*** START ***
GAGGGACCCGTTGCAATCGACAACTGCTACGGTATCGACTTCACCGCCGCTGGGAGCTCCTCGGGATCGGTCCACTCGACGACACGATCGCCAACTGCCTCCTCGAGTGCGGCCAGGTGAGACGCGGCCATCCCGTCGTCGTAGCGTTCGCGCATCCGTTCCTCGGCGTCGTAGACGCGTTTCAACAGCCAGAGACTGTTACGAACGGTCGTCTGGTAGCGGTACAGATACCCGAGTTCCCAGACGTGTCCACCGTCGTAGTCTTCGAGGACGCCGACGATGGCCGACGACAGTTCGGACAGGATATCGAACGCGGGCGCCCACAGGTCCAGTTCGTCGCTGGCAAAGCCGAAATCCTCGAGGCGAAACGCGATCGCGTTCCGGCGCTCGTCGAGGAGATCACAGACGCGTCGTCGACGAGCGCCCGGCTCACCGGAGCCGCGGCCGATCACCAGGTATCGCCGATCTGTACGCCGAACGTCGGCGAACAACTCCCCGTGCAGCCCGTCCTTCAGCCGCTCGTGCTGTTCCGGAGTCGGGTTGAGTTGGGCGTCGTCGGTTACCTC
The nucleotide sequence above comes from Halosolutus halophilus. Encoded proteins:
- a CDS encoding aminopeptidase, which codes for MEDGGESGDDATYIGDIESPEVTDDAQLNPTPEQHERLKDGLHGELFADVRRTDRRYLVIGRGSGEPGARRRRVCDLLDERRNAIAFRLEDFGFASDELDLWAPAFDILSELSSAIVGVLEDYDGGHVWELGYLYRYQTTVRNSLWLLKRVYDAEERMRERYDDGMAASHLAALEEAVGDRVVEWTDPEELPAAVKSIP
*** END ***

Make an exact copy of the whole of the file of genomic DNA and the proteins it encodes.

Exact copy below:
GAGGGACCCGTTGCAATCGACAACTGCTACGGTATCGACTTCACCGCCGCTGGGAGCTCCTCGGGATCGGTCCACTCGACGACACGATCGCCAACTGCCTCCTCGAGTGCGGCCAGGTGAGACGCGGCCATCCCGTCGTCGTAGCGTTCGCGCATCCGTTCCTCGGCGTCGTAGACGCGTTTCAACAGCCAGAGACTGTTACGAACGGTCGTCTGGTAGCGGTACAGATACCCGAGTTCCCAGACGTGTCCACCGTCGTAGTCTTCGAGGACGCCGACGATGGCCGACGACAGTTCGGACAGGATATCGAACGCGGGCGCCCACAGGTCCAGTTCGTCGCTGGCAAAGCCGAAATCCTCGAGGCGAAACGCGATCGCGTTCCGGCGCTCGTCGAGGAGATCACAGACGCGTCGTCGACGAGCGCCCGGCTCACCGGAGCCGCGGCCGATCACCAGGTATCGCCGATCTGTACGCCGAACGTCGGCGAACAACTCCCCGTGCAGCCCGTCCTTCAGCCGCTCGTGCTGTTCCGGAGTCGGGTTGAGTTGGGCGTCGTCGGTTACCTC
The nucleotide sequence above comes from Halosolutus halophilus. Encoded proteins:
- a CDS encoding aminopeptidase, which codes for MEDGGESGDDATYIGDIESPEVTDDAQLNPTPEQHERLKDGLHGELFADVRRTDRRYLVIGRGSGEPGARRRRVCDLLDERRNAIAFRLEDFGFASDELDLWAPAFDILSELSSAIVGVLEDYDGGHVWELGYLYRYQTTVRNSLWLLKRVYDAEERMRERYDDGMAASHLAALEEAVGDRVVEWTDPEELPAAVKSIP